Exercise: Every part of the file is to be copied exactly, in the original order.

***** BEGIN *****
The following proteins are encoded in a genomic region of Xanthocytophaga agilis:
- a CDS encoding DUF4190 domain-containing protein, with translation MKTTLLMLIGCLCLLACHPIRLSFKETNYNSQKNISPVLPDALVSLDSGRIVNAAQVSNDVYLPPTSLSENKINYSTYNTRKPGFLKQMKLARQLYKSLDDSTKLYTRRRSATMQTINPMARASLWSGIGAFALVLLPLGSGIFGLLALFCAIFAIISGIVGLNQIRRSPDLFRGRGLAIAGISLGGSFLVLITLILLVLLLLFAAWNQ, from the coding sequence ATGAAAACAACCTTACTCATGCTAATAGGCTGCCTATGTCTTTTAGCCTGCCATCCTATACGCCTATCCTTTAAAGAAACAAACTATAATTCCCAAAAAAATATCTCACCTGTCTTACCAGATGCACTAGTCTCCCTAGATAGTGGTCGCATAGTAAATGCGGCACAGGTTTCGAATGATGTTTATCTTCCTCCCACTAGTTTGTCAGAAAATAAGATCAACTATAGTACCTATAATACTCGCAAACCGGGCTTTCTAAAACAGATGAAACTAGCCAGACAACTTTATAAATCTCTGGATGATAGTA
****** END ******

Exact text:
The following proteins are encoded in a genomic region of Xanthocytophaga agilis:
- a CDS encoding DUF4190 domain-containing protein, with translation MKTTLLMLIGCLCLLACHPIRLSFKETNYNSQKNISPVLPDALVSLDSGRIVNAAQVSNDVYLPPTSLSENKINYSTYNTRKPGFLKQMKLARQLYKSLDDSTKLYTRRRSATMQTINPMARASLWSGIGAFALVLLPLGSGIFGLLALFCAIFAIISGIVGLNQIRRSPDLFRGRGLAIAGISLGGSFLVLITLILLVLLLLFAAWNQ, from the coding sequence ATGAAAACAACCTTACTCATGCTAATAGGCTGCCTATGTCTTTTAGCCTGCCATCCTATACGCCTATCCTTTAAAGAAACAAACTATAATTCCCAAAAAAATATCTCACCTGTCTTACCAGATGCACTAGTCTCCCTAGATAGTGGTCGCATAGTAAATGCGGCACAGGTTTCGAATGATGTTTATCTTCCTCCCACTAGTTTGTCAGAAAATAAGATCAACTATAGTACCTATAATACTCGCAAACCGGGCTTTCTAAAACAGATGAAACTAGCCAGACAACTTTATAAATCTCTGGATGATAGTA